Warning: political post ahead. If you don’t enjoy politics (I was a PoliSci major for my undergraduate degree), skip this post!

At his press conference Thursday, the president characterized the current state of war in Iraq as a showdown with Al Qaeda and warned that withdrawal would risk “mass killings on a horrific scale.” Critics have called his assertions that the organization is responsible for both the violence in Iraq and the 2001 attacks on the U.S. an oversimplification. Last month’s poll found that 41 percent of Americans still believe Saddam Hussein’s regime was directly involved in financing, planning or carrying out the attacks on 9/11, even though no evidence has surfaced to support a connection.) The NEWSWEEK Poll, conducted June 18-19, has a margin of error of plus or minus 4 percentage points for questions based on Census Current Population Survey parameters for gender, age, education, race and population density. In conducting the poll, Princeton Survey Research Associates International interviewed 1,001 adults aged 18 and older. – MSNBC

Someone ring the proctologist, because 41% of the Americans that MSNBC polls have their heads stuck in their recta.

Even President Bush himself has said that there’s no connection whatsoever.

“No, we’ve had no evidence that Saddam Hussein was involved with September the 11th.” – President Bush, September 13, 2003.

No matter your political persuasion, please, someone find this 41% – or at least the 411 people selected by Princeton Survey Research Associates – and slap some reality into them.

Of course, this is the same country that produces these dazzling results:

After more than three years of combat and nearly 2,400 U.S. military deaths in Iraq, nearly two-thirds of Americans aged 18 to 24 still cannot find Iraq on a map, a study released Tuesday showed.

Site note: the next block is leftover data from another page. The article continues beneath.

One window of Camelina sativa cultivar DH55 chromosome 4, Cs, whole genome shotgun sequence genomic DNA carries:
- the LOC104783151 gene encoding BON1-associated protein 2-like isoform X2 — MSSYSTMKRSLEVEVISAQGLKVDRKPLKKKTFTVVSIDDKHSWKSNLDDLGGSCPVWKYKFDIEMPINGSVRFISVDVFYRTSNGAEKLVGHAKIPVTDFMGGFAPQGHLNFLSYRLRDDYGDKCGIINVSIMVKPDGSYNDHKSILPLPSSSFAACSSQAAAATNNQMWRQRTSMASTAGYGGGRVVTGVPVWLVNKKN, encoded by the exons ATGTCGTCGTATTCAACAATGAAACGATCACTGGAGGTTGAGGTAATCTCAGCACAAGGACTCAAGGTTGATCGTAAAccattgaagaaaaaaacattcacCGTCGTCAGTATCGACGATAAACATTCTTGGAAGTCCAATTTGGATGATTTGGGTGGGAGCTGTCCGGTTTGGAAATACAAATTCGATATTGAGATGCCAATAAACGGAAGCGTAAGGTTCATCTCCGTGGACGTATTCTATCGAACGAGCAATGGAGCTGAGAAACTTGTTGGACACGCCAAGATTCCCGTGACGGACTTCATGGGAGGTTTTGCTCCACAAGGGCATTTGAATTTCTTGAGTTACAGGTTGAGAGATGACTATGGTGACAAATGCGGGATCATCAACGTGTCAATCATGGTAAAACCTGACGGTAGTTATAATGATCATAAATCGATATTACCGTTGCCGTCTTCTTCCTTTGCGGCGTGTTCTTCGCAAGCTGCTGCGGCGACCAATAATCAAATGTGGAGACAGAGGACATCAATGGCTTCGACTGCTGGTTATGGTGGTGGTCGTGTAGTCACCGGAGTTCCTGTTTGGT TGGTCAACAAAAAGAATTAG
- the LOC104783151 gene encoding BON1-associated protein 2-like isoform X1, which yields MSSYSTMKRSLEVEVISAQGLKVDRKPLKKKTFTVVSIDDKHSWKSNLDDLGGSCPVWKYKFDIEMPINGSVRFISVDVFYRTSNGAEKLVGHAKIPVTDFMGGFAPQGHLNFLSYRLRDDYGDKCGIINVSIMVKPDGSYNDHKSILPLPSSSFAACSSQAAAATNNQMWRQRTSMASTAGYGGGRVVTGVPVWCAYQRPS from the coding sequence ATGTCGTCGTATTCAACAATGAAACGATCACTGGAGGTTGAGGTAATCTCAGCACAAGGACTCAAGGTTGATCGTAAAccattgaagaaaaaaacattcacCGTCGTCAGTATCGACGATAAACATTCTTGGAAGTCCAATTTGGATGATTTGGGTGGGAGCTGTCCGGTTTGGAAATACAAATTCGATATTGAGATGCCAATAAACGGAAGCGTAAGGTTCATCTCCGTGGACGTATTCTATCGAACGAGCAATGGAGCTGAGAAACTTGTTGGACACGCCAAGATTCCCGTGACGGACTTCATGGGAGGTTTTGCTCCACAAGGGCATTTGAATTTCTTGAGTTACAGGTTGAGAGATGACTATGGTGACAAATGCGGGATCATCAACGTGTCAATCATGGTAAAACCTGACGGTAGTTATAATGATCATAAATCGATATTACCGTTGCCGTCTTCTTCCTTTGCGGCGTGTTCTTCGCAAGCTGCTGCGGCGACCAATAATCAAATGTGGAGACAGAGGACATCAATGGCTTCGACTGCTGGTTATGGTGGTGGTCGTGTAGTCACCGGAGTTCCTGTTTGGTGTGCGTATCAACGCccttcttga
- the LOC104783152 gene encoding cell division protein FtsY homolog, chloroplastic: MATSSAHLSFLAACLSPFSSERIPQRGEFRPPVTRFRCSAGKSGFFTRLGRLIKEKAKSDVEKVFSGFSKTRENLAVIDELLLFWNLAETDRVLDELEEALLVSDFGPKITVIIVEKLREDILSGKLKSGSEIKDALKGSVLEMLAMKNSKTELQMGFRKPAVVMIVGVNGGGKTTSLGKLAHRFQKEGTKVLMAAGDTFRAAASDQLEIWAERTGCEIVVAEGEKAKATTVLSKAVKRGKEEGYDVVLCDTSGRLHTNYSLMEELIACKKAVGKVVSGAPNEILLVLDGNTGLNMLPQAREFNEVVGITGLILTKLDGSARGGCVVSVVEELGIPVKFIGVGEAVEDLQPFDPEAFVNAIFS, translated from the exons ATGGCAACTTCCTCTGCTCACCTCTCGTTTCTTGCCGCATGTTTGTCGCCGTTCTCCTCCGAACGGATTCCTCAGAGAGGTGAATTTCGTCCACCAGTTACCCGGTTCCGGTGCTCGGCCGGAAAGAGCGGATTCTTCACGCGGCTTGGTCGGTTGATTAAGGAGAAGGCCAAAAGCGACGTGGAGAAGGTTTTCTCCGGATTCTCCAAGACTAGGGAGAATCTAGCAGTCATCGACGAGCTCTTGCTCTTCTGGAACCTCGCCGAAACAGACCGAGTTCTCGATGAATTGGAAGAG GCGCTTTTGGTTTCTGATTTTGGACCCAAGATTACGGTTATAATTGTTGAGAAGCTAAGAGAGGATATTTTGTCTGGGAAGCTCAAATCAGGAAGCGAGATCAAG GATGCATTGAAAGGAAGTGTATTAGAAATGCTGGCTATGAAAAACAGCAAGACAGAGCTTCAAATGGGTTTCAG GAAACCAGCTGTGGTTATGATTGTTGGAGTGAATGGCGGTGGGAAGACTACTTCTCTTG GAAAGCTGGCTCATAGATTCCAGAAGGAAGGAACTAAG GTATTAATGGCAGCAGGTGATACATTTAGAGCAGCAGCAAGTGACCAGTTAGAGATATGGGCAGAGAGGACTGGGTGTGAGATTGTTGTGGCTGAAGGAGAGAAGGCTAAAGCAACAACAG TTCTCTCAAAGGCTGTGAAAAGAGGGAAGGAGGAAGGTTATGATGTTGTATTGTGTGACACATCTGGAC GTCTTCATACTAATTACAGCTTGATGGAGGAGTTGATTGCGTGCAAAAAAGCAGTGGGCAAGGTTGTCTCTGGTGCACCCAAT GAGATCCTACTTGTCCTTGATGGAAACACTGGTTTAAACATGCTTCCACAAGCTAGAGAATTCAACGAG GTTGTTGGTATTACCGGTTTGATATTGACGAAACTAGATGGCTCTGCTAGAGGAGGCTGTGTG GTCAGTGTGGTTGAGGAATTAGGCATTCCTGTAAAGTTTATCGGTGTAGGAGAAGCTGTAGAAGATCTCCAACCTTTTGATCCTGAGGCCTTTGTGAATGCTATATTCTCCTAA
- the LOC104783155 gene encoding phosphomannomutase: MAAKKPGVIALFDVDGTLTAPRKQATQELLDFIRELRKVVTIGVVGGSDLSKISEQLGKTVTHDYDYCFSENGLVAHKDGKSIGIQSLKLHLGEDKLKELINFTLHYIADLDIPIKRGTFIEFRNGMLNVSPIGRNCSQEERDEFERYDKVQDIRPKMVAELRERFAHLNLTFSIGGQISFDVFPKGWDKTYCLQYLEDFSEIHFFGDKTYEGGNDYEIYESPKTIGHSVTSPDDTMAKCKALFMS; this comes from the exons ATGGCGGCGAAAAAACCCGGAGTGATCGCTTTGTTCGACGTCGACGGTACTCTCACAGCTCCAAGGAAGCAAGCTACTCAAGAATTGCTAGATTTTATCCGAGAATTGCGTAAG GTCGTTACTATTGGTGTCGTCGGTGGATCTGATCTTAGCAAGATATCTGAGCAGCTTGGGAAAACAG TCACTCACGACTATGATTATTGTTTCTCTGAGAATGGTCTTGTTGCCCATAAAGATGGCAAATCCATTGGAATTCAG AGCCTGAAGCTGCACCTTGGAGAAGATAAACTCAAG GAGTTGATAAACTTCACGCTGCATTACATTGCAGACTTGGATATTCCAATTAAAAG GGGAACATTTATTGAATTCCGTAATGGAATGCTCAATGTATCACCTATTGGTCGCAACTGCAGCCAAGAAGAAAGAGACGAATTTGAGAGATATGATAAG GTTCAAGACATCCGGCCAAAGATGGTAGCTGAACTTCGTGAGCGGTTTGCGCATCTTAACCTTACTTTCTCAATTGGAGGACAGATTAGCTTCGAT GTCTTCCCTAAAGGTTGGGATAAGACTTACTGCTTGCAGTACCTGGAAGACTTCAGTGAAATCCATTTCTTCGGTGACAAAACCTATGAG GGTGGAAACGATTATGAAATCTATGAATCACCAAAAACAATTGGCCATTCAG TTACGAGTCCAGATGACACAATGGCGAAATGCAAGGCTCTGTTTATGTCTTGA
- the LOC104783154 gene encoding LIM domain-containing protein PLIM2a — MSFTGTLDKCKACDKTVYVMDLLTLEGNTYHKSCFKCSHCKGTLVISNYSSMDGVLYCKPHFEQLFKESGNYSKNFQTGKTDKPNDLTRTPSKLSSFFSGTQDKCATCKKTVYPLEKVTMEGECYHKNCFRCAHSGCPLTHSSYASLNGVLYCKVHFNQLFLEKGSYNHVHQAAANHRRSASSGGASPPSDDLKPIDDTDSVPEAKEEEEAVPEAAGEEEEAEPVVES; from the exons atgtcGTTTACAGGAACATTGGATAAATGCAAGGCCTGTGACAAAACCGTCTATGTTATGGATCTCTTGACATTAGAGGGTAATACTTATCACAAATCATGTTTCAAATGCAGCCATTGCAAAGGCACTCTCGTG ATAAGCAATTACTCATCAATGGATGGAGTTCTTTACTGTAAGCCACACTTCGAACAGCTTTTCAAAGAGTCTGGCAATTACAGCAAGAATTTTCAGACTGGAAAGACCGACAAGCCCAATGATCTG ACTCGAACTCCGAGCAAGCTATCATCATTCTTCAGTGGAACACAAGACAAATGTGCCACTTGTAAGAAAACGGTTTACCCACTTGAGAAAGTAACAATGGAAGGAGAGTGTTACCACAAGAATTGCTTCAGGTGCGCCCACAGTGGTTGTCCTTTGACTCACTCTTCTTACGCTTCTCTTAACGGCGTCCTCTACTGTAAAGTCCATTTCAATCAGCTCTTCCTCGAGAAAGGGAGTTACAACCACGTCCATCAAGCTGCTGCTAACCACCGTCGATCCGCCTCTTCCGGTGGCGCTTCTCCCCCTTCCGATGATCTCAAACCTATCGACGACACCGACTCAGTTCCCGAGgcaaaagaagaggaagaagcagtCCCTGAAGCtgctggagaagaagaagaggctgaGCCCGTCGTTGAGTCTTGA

The study found that less than six months after Hurricane Katrina devastated New Orleans and the Gulf Coast, 33 percent could not point out Louisiana on a U.S. map.

Inside the United States, “half or fewer of young men and women 18-24 can identify the states of New York or Ohio on a map [50 percent and 43 percent, respectively],” the study said.

When the poll was conducted in 2002, “Americans scored second to last on overall geographic knowledge, trailing Canada, France, Germany, Great Britain, Italy, Japan and Sweden,” the report said.

The National Geographic-Roper Public Affairs 2006 Geographic Literacy Study paints a dismal picture of the geographic knowledge of the most recent graduates of the U.S. education system. – CNN

Whatever we decide to do as a nation with inexpensive laptops for students, someone please install Google Earth on every single one of them, and a quiz module, too.

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